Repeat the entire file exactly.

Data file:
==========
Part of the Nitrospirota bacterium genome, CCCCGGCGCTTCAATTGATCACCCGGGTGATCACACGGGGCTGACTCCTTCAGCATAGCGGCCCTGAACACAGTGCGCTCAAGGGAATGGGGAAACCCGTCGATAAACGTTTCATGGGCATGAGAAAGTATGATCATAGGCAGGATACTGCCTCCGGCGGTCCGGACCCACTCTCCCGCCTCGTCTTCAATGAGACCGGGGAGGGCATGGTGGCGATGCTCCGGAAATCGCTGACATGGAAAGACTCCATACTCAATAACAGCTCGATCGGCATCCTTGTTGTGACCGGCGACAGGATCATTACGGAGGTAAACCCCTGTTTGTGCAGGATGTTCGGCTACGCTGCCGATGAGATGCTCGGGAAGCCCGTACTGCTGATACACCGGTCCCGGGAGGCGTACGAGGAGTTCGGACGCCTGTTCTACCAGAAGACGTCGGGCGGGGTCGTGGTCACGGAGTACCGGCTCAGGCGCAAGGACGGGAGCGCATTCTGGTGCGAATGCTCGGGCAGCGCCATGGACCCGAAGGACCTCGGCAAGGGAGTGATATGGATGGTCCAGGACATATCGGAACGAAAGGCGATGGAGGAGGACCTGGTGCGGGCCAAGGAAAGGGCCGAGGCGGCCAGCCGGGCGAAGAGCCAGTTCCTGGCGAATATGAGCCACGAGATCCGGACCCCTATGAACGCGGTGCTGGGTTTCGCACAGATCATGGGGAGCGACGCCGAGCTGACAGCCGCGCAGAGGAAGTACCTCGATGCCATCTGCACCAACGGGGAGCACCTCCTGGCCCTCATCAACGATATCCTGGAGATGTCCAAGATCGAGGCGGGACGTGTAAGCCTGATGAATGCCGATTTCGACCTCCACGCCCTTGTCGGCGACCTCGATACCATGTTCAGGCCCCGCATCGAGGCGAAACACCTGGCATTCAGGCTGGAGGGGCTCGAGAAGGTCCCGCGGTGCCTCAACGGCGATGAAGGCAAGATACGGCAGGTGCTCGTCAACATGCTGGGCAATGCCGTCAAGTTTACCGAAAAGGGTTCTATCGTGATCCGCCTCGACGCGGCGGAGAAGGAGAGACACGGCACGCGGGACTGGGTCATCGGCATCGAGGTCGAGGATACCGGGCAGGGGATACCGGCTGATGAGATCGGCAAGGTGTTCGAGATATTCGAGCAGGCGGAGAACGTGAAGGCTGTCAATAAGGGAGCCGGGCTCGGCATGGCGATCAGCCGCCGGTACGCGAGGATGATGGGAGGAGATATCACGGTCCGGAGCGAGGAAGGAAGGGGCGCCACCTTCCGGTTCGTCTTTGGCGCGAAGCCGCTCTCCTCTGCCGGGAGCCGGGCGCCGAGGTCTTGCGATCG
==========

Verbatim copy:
Part of the Nitrospirota bacterium genome, CCCCGGCGCTTCAATTGATCACCCGGGTGATCACACGGGGCTGACTCCTTCAGCATAGCGGCCCTGAACACAGTGCGCTCAAGGGAATGGGGAAACCCGTCGATAAACGTTTCATGGGCATGAGAAAGTATGATCATAGGCAGGATACTGCCTCCGGCGGTCCGGACCCACTCTCCCGCCTCGTCTTCAATGAGACCGGGGAGGGCATGGTGGCGATGCTCCGGAAATCGCTGACATGGAAAGACTCCATACTCAATAACAGCTCGATCGGCATCCTTGTTGTGACCGGCGACAGGATCATTACGGAGGTAAACCCCTGTTTGTGCAGGATGTTCGGCTACGCTGCCGATGAGATGCTCGGGAAGCCCGTACTGCTGATACACCGGTCCCGGGAGGCGTACGAGGAGTTCGGACGCCTGTTCTACCAGAAGACGTCGGGCGGGGTCGTGGTCACGGAGTACCGGCTCAGGCGCAAGGACGGGAGCGCATTCTGGTGCGAATGCTCGGGCAGCGCCATGGACCCGAAGGACCTCGGCAAGGGAGTGATATGGATGGTCCAGGACATATCGGAACGAAAGGCGATGGAGGAGGACCTGGTGCGGGCCAAGGAAAGGGCCGAGGCGGCCAGCCGGGCGAAGAGCCAGTTCCTGGCGAATATGAGCCACGAGATCCGGACCCCTATGAACGCGGTGCTGGGTTTCGCACAGATCATGGGGAGCGACGCCGAGCTGACAGCCGCGCAGAGGAAGTACCTCGATGCCATCTGCACCAACGGGGAGCACCTCCTGGCCCTCATCAACGATATCCTGGAGATGTCCAAGATCGAGGCGGGACGTGTAAGCCTGATGAATGCCGATTTCGACCTCCACGCCCTTGTCGGCGACCTCGATACCATGTTCAGGCCCCGCATCGAGGCGAAACACCTGGCATTCAGGCTGGAGGGGCTCGAGAAGGTCCCGCGGTGCCTCAACGGCGATGAAGGCAAGATACGGCAGGTGCTCGTCAACATGCTGGGCAATGCCGTCAAGTTTACCGAAAAGGGTTCTATCGTGATCCGCCTCGACGCGGCGGAGAAGGAGAGACACGGCACGCGGGACTGGGTCATCGGCATCGAGGTCGAGGATACCGGGCAGGGGATACCGGCTGATGAGATCGGCAAGGTGTTCGAGATATTCGAGCAGGCGGAGAACGTGAAGGCTGTCAATAAGGGAGCCGGGCTCGGCATGGCGATCAGCCGCCGGTACGCGAGGATGATGGGAGGAGATATCACGGTCCGGAGCGAGGAAGGAAGGGGCGCCACCTTCCGGTTCGTCTTTGGCGCGAAGCCGCTCTCCTCTGCCGGGAGCCGGGCGCCGAGGTCTTGCGATCG